Technology Takes on Rural Alaskan Schools

T H E Journal (Technological Horizons In Education), November 2002 | Go to article overview

Technology Takes on Rural Alaskan Schools


Technology is improving virtually all aspects of rural education for teachers, administrators and students. Nowhere is this demonstrated better than in the Northwest Arctic Borough School District (NWABSD), located in one of the most remote areas of northwest Alaska. Home to Inupiat Eskimos for more than 10,000 years, the region is about the size of Indiana and lacks roads, isolating the district from neighboring villages. But thanks to modern technology, these rural students now have access to many of the same tools as urban students.

Until 1998, schools in the district had little communication with each other and with district administrators. Students interacted only with other classmates, few of whom were the same age or grade level. Teachers from different schools only met occasionally at training events, and even sending mail was a challenge. Principals in village schools had to send mail via plane to the largest town in the school district.

Teachers and students also had minimal access to resources. The Anchorage Daily News is delivered days after publication, and libraries in the 12 district schools are small and shelve outdated books. "It was difficult to get up-to-date news and information. It's a different world for kids in rural schools who face problems many of us never think about," says Karl Kowalski, the school district's technology coordinator.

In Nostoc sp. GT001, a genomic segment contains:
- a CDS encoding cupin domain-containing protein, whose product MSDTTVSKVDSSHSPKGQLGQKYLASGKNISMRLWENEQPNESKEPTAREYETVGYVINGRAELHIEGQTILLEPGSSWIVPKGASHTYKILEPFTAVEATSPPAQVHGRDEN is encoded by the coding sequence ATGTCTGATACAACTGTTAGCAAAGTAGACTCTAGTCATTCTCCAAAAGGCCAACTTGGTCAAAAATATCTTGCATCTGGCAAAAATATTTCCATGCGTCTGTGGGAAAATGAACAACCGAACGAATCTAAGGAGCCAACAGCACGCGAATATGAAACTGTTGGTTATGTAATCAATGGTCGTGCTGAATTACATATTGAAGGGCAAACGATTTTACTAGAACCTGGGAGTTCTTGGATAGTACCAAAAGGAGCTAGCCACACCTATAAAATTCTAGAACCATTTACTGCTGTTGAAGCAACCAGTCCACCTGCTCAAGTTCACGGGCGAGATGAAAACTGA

In 1998, the district hired General Communication Inc. (GCI), an Alaskan-based telecommunications company with expertise in delivering Internet services to rural schools, to drop the 56K Internet lines in all 12 schools. To keep the schools up to speed, GCI's full-time E-Rate specialist helped the schools apply for and win federal funding to upgrade their connections.

Impact on Students

The technology helps to combat the district's truancy problem by making school more interesting and fun for students. "Students are more engaged in learning, excited about school and have a greater awareness of the larger world," Kowalski says. Teachers also use the Internet in a variety of ways to provide hands-on learning opportunities for students. For example, a popular lesson with many teachers involves the students' use of e-mail provided by GCI's SchoolAccess. Each student has an "E-Pal," a peer in a different state or country to chat with via e-mail. E-Pals allow students to learn about geography, history and social science, while enhancing their writing and communication skills.

The Internet also enables students to expand their knowledge of the world outside their village and learn lessons unavailable in textbooks. Middle school student Landon Shuster uses the Internet to research stocks. "I started a stock market simulation game that I couldn't have done without the Internet," he says. "I think it's a lot easier to check your stocks on the Internet than by phone or radio. …

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